Quote from RN4NICU
I am against it. They did not function as RNs in the military, they should not function as RNs in the civilian world without getting the education just like everyone else. Allowing them to sit for LPN boards, I can see - the function/experience is probably similar. This is just from information that my prior-military friends have given me. From what they have told me about their experience and training, in no way are they qualified to function as RNs without additional education or training.
I agree.. as an ex (Air Force) corpsman myself, I would say I have performed duties well above and beyond those of many a civilian LPN... HOWEVER.... I see these now more as learned tasks, and that I did not have the academic fundamentals which helped me understand the whys and wherefores of these tasks.. nor the many complications that could arise. Was I skilled at the duties I performed? Absolutely ! Did I love what I did on a daily basis ? You bet ! So while my "nursing tasks" were waaaaaaaaaay beyond those of an LPN, the academic portion would have been equivalent.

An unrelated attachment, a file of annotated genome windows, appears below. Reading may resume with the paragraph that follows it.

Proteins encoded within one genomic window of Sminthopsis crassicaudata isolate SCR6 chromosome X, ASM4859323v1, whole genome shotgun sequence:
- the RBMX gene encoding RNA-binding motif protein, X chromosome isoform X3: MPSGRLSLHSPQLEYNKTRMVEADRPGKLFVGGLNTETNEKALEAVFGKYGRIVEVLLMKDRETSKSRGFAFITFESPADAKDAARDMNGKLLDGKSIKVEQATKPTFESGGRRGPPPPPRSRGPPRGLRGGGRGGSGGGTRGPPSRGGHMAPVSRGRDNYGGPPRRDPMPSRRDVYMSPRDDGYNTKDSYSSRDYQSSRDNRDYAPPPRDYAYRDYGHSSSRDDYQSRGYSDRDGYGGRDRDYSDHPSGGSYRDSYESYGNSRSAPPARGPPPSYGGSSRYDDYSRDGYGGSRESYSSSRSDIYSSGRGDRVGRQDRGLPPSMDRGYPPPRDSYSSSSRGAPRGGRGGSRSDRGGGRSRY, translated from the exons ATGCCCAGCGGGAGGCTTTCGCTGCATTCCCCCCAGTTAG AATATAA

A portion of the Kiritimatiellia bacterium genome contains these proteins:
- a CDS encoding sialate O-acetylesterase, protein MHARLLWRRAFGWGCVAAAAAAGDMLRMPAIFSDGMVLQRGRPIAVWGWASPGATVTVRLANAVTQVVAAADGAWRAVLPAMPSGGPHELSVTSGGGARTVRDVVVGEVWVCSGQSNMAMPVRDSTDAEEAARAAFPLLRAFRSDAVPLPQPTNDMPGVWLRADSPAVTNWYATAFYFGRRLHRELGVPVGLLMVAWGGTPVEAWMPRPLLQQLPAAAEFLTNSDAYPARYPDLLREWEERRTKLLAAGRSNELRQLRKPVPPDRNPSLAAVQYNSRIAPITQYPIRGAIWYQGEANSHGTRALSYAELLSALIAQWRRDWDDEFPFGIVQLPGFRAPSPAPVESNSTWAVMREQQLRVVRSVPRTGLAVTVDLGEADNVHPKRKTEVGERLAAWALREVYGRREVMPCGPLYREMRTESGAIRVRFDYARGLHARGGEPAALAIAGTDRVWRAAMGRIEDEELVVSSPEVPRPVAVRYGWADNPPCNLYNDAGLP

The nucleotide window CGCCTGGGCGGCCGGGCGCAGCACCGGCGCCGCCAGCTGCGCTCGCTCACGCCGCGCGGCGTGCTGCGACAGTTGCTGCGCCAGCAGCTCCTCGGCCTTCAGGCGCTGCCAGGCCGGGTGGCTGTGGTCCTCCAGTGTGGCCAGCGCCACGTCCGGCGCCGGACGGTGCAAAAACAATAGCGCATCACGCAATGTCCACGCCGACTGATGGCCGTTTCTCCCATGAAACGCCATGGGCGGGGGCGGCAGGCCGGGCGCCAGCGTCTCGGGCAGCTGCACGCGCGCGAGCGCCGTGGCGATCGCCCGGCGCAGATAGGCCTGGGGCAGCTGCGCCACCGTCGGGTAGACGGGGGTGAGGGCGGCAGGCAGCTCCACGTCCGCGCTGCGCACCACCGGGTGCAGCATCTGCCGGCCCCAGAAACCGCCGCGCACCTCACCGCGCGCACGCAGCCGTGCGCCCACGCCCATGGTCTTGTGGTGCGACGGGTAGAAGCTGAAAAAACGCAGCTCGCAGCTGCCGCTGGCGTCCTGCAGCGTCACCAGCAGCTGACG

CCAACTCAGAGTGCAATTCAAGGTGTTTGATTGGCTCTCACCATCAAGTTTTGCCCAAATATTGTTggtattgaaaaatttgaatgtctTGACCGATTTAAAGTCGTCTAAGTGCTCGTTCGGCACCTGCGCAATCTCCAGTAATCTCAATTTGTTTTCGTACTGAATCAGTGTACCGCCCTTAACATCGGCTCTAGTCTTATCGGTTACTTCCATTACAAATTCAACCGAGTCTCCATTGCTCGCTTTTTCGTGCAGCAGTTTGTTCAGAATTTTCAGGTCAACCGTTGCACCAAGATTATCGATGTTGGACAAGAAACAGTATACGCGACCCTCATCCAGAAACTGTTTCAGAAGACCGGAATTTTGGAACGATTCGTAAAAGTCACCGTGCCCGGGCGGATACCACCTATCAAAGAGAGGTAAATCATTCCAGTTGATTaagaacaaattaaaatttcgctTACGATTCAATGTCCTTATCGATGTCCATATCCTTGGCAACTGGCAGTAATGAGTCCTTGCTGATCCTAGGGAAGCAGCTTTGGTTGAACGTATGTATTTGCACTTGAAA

I agree.. by all means, they should be able to transfer automatically to civilian LPN, then get the academics... the pharmacology and everything else they need to bridge to RN.
Cookie.. I do remember the nurses doing a lot of the paperwork, and a lot of telling us corpsmen what to do.. and when. While they were the ones that decided WHAT needed to be done for which patients... most of this was then accomplished by the corpsmen.. whose training IS quite extensive and ongoing... and the means by which to achieve rank. so it is an incentive, as well.
That is not to say that the nurses couldn't have jumped in there and done this themselves.. it was merely a matter of time and preference. They did have a full plate of their own with all the administrative work and charting,etc... and they were confident in our abilities. While they supervised, they were never intrusive or "obvious" about it.. unless we asked for instruction, guidance, or further teaching on a specific problem or procedure.
And, there were always those things we could NOT do.. (not too many things actually), but yes.. there were some. The nurses were usually pretty good at taking us along and teaching us things.. all of this was valuable to me.
From your post, I can see that you will make one great nurse and coworker.. you should have no problem bonding with and supervising your corpsmen.. and being a great mentor as well.
This proud Navy Mom of a Navy sailor/son wishes you the very best in your endeavors ! Wooooooot !